Planning For 2021? Remember the 6Ps

I read all of Steve Olenski’s articles, including The 2021 Marketing Disconnect (which includes a reference to Yogi Berra…how can it be bad?).  I agree with Steve’s contention, but I find major fault with the actual survey and not the results from Altimeter.  What’s “my ish”?

Their survey reflects 13 “marketing objectives” that CMO/marketing types chose as their leading objectives for 2021.  Again, I agree with Steve…some challenging choices were made.

BUT…to me…the primary question is flawed.  The choices are a mixture of objectives, plus strategies and tactics. Some are mere wishes. Really, a few bad options to pick from.  Any CMO or marketing leader who told me their primary objective for the next year was “Brand Awareness” or “develop brand reputation” would not have a job very long.

What’s the answer to a successful 2021?  A clear plan.

I propose remembering the 6P’s: “Proper Planning Prevents Piss-Poor Performance.”

And proper planning takes some work and for me, comes in the form of a GOST PLAN:

What the Hell is a GOST?

Goals -> Objectives ->  Strategies -> Tactics.

GOST is a business planning concept conceived by Strategist Rich Horvath (I don’t personally know the guy) and taught to me by a few former fearless leaders I worked for.

Let’s break down and clean up Steve’s list from the Altimeter survey as a potential GOST plan:

“GOALS” should center around specific numbers.  In the end, ALL business is about making money. One of the overall goals could/should be a REVENUE TOTAL.

Each department of a business or brand should craft their own GOST plan.

Senior leadership goals can be quite different from the goals of say: marketing, sales, logistics, etc.  But they all tie into the bigger picture plan.

In the marketing department, that goal can be the number of customers, number of subscribers, etc.  But a specific number.  How much growth is the goal for the year?  What does success look like?  10%?  30%? 50%?  Unless you pick a target, you don’t know if you’ve succeeded.  It’s like me saying I want to lose weight.  Great…but 5 pounds or 50?  Your plan will be completely different for either goal.  I want more brand awareness!!  I’m happy for you, but define what a great year’s effort looks like?

The “OBJECTIVES” in the Altimeter Survey are really the top two:

  1. Acquire New Customers
  2. Increase revenue/share from existing customers.

These two comprise the two types of customers the brand can target to grow their revenue and/or customer count.  Now you need to develop “how” you’ll achieve the two. Hence…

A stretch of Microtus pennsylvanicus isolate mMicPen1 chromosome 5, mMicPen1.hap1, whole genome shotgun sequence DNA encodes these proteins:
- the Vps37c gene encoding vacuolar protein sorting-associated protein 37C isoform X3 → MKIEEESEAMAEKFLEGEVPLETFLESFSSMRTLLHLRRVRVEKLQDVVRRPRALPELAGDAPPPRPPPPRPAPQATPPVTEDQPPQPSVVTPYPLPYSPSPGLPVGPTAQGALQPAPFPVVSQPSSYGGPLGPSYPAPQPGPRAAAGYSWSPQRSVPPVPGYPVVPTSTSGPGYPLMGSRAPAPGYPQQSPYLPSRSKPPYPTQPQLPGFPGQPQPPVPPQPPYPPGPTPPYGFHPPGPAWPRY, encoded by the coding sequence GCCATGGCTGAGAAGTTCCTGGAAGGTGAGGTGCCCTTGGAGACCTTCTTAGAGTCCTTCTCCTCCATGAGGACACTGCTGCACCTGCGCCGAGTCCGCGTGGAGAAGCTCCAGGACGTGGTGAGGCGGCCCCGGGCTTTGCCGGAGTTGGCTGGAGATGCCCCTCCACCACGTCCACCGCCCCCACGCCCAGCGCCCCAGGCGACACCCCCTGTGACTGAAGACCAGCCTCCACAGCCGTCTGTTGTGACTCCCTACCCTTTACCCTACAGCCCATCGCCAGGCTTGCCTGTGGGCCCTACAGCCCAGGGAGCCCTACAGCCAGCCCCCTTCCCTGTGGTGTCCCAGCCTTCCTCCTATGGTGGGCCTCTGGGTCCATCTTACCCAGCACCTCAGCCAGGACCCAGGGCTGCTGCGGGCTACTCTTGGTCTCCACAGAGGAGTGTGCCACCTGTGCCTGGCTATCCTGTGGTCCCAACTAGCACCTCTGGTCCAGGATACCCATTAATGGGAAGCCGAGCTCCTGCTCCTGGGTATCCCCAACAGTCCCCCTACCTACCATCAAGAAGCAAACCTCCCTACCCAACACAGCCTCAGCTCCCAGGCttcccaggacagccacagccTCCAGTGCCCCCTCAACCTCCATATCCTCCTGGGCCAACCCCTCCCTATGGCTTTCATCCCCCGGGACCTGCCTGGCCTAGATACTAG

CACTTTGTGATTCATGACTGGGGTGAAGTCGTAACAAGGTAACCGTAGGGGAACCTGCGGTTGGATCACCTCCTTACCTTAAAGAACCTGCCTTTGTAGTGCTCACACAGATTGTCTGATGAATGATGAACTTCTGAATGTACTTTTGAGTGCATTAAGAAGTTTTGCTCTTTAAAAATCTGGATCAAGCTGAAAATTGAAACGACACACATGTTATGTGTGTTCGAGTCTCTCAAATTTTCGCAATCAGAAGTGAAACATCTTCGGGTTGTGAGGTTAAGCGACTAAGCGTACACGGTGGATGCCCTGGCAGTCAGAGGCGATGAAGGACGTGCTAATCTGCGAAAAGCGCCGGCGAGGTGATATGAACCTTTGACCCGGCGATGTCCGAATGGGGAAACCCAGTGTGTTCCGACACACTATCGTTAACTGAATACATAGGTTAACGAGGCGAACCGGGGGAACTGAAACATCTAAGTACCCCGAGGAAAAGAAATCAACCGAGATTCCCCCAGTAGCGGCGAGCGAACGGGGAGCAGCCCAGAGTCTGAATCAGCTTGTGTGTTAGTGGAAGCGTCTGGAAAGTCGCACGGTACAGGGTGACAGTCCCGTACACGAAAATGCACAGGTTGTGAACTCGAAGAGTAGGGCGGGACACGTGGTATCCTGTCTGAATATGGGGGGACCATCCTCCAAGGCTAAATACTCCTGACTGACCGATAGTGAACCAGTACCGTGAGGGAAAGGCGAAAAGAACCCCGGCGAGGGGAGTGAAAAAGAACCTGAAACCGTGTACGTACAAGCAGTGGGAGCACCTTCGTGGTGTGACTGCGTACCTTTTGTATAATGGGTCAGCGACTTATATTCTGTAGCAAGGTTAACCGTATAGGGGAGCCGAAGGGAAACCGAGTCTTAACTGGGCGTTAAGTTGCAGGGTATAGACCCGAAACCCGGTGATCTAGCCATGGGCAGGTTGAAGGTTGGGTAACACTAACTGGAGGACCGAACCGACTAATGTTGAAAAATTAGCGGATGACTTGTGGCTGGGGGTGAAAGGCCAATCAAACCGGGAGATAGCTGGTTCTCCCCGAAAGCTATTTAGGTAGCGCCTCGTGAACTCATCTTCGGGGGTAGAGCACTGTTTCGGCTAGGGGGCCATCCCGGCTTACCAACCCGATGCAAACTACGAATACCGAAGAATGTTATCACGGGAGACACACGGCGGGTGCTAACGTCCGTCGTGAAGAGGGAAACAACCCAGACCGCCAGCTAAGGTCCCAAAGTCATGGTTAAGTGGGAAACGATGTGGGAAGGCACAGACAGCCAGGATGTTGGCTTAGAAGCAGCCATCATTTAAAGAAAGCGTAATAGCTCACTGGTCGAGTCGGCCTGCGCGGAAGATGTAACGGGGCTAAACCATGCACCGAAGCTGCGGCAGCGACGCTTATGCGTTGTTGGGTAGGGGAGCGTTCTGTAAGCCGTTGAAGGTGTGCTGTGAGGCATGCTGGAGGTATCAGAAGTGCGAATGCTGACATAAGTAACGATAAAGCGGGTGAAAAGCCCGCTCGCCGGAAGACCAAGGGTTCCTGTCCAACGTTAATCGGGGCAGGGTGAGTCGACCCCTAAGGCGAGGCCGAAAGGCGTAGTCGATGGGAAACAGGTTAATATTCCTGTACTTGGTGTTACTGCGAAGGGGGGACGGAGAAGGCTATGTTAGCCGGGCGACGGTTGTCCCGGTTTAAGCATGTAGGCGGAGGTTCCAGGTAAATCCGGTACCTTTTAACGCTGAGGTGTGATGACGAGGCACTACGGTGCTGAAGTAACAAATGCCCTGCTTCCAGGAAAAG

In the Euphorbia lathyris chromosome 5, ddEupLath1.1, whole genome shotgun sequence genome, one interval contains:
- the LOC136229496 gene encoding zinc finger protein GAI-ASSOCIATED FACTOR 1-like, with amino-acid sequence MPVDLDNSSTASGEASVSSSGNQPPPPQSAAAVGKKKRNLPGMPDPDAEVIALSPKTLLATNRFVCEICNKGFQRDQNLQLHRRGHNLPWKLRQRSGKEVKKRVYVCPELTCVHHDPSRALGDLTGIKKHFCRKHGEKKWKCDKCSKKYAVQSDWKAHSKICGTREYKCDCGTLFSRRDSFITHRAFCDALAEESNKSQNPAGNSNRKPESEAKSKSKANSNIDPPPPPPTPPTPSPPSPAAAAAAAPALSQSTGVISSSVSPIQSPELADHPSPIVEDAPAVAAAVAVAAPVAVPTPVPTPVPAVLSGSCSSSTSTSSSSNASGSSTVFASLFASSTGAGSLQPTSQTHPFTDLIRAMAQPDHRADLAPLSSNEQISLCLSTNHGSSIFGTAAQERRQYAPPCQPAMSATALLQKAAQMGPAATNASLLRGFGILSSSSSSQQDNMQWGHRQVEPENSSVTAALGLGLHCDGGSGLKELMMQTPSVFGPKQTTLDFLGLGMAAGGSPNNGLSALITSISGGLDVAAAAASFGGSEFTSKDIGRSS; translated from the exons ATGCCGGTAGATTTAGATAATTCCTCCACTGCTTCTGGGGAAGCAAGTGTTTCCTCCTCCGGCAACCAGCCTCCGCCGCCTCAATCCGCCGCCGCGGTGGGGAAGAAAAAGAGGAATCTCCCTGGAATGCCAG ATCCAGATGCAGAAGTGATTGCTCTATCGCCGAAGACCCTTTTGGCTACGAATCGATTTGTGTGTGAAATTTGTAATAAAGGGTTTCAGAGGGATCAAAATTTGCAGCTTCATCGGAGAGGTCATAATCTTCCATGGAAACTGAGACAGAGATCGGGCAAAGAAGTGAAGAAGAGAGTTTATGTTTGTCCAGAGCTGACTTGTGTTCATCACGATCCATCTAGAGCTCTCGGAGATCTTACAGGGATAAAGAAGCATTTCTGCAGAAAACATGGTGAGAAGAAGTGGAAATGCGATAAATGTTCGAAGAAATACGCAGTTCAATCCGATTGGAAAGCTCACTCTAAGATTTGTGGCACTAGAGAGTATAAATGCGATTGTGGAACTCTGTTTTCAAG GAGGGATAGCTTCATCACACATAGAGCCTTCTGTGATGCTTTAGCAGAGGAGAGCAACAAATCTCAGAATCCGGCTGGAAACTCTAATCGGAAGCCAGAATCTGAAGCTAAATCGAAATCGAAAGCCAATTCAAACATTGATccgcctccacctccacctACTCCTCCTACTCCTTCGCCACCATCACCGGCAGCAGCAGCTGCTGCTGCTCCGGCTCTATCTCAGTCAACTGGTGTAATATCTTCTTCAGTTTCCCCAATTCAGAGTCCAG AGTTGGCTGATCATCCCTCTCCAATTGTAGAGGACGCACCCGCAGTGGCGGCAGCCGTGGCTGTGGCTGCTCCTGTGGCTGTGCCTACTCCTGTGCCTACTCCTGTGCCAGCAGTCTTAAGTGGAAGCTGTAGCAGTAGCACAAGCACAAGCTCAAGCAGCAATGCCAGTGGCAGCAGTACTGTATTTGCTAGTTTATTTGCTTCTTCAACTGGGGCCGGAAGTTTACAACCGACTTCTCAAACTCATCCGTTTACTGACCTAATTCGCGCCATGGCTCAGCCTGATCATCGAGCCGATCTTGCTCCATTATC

The “STRATEGIES” is a list of broad ideas under each objective.  What would you do to get new customers?  What would you do to get your existing base to buy more?

Launching a new product can be used for both. (candidly a new product launch could also be an objective of leadership, but I digress) Creating a memorable digital customer experience also fits under either. Developing brand reputation by raising targeted attributes is great for either…or BOTH!  Helping customers on-board is a perfect strategy for new customers.  Converting marketing leads to sales leads is also a solid part-of-the-plan for new customers.

The “TACTICS” come in the form of actionable steps you can measure, activate and review.  Add timelines to keep you on a specific path.  Following one of the examples used in this essay, let’s try to develop some tactics for “Helping customers onboard”.  What would you do?

  • Hire extra live phone operators?  By when?
  • Roll out the AI chatbot on the brand website?  By when?
  • Create YouTube videos showcasing product usage…but again, when will storyboard them?

When will they be created and then posted?  And what are the steps to have the videos be shared with new customers?  Is it an email alert? Highlighting on the website or APP?

All part of the proper planning to see the onboarding strategy succeed; that ties into the objective of acquiring new customers with a goal of a high number of overall customer growth.  See how this works?

Yes, it’s more work.  When I heard about it the first time, I personally thought it was a fire-drill by senior leadership…until I started working out my GOST plan for the part of the company I led.  It made sense, gave me purpose and clarity on what was important, what needed to be done, and done by when…and what we should, achieve at the end.

Yes, your tactics could dramatically change.  Some things you try WILL NOT WORK.  You may have new ideas, need to change strategies due to market conditions, new competition, etc.

One of the benefits of the GOST plan is it allows you to work with other departments and review your team’s progress in a very clear way.  Are we on time? Are we growing to what we said we wanted to achieve?

One lesson I learned is you really don’t need many objectives and strategies.  Just  a few that are well thought-out.  You can’t focus on too many things at same time…and do them well. The tactics will change a lot, but they should.  Try new things, right? Stop doing things that don’t work.

But back to the survey for a second.  As we have learned the past few years, pollsters are not regularly right.  In many cases, it’s due to asking the wrong question or maybe asking in the wrong way.

Maybe getting a more accurate useful survey is a good goal.  Now what’s the plan for that?

Photo by Olya Kobruseva from Pexels

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